What I learned in physical therapy

Ben Mann
3 min readMar 20, 2017

When my knees started hurting at age 22, I was frustrated and confused. I thought knee pain was for people with arthritis or poorly healed injuries. I was living in a six-floor walkup, working in an “ergonomic” chair for 60 hours a week, and running 20 miles a week. When I got up from sitting, or during my runs, or eventually even just doing nothing, my knees would yell at me. At the time I was skeptical that physical therapy could do anything for me. My girlfriend had been a pretty serious figure skater and swore by it. When the pain got bad enough, she convinced me to try it.

On the first day, I took a look around the office. It was half doctor’s office, half gym. Therapists and their patients moved back and forth between the two. In the gym, people did some normal gym activities like stationary bike and free weights, but also exercises I’d never seen. They used big rubberbands (therabands), or straps, or big foam cylinders. Why are they doing these things in a PT office?

I told my therapist about my symptoms. She examined me, touching different parts around my knee and asking me to demonstrate range of motion with and without weight. “Your tendons are tight and inflexible. When your knee is bent, your patella rubs against your femur. This causes inflammation. The more inflamed, the more rubbing, creating a positive feedback loop. We need to relax the tendons that attach to your knee. Do you stretch?”

“Nope.” Years ago I had read a meta-study concluding that stretching doesn’t decrease risk of injury. But it seemed obvious that her explanation and solution were plausible.

“I’ll show you how to stretch and some exercises, and you should be pain free in a few weeks.” I was skeptical, but willing to try anything. After some massage, some stretching, and a little warm up, we came to the foam roller.

The therapist asked me to keep my upper body straight and in line with my leg, but I kept accidentally hunching over. The point of contact was extremely painful. I tried to remind myself that this was a brand new skill. I should try to keep an open mind. When I got up after a few minutes of this torture, I noticed that the dull ache I had grown accustomed to in the preceding months was almost gone. I was sold. As soon as I bought my own foam roller, I was rolling when I woke up in the morning, before I ran, after I ran, and just before bed at night. I continued seeing rapid improvement. Soon it didn’t hurt. It was like my own personal masseuse, available whenever I wanted. In a few weeks, I was cured!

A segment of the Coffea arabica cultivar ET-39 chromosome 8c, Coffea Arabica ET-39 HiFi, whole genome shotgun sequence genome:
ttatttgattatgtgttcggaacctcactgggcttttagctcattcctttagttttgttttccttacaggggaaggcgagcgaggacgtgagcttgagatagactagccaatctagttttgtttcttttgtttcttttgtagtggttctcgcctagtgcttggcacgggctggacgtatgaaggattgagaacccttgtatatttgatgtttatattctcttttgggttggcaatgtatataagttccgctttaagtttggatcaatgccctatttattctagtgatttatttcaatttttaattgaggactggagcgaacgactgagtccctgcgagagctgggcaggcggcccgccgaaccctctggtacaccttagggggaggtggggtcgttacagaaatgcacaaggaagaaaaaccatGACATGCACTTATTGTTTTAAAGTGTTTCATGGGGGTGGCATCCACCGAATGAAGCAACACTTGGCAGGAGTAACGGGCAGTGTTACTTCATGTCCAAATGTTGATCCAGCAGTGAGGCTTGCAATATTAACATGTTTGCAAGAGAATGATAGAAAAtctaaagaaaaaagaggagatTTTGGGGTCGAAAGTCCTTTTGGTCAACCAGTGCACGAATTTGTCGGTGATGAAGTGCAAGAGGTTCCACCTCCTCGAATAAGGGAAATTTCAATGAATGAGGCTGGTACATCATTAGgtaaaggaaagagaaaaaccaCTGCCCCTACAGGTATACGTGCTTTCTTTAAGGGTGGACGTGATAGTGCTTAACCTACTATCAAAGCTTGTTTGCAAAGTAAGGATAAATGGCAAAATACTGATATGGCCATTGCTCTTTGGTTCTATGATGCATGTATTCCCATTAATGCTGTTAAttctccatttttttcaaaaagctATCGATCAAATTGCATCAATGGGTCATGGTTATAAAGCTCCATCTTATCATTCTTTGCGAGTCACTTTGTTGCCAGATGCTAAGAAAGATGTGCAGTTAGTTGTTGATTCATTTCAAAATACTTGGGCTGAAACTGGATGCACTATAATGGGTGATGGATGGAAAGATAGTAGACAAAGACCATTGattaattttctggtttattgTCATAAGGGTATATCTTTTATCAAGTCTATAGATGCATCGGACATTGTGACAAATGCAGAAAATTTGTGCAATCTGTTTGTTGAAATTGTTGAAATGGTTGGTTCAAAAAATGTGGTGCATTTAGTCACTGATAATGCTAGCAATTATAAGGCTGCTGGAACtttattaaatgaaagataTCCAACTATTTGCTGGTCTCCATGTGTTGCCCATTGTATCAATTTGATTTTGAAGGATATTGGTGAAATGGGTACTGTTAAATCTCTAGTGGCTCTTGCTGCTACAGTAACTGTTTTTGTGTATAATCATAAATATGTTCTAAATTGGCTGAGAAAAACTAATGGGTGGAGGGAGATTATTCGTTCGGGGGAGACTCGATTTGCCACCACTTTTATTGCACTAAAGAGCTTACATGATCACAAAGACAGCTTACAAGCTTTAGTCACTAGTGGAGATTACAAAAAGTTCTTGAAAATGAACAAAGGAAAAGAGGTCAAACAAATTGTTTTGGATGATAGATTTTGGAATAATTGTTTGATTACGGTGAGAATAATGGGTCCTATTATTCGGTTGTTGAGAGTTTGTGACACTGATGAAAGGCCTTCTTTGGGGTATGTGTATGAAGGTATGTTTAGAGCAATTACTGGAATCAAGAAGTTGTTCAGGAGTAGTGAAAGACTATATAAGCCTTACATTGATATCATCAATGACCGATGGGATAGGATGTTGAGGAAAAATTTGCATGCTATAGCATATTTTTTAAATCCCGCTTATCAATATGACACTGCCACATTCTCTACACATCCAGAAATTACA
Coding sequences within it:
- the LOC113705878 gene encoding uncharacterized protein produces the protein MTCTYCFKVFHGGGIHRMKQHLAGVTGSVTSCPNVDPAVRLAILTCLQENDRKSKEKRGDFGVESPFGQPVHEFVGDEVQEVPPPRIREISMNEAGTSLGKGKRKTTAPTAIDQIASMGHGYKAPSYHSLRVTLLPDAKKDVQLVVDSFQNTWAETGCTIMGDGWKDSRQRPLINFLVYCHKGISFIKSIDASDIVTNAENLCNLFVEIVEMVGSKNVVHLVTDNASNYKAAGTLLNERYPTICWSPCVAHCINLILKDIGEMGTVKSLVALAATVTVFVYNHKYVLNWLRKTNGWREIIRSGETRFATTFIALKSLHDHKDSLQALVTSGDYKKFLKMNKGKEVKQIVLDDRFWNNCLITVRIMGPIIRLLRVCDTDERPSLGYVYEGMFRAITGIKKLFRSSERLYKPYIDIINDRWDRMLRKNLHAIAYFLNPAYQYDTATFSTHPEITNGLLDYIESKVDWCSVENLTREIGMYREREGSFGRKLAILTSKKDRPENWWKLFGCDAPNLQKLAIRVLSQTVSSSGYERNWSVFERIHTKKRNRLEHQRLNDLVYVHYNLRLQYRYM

In the years following, I went to physical therapy two more times. Once when I pulled a tendon in my hand while rock climbing, and again after I broke my ankle. My girlfriend also had PT for her wrist RSI, and the stretches she brought back have been invaluable for me, too. In the videos below, I summarize everything I’ve retained and do regularly.

Keep in mind I’m not a doctor, so if you have a problem, don’t hesitate to seek professional help. The sooner you address it, the easier it’ll be.


Probably best for rock climbing. Here’s a pdf if you prefer.


Keyboard/mouse repentence.


This should help anyone who runs, bikes, hikes, or sits in a chair all day.

Do have any stretches you do regularly? Devices you swear by? Please share!



Ben Mann

Software engineer, tinkerer, aspiring mad scientist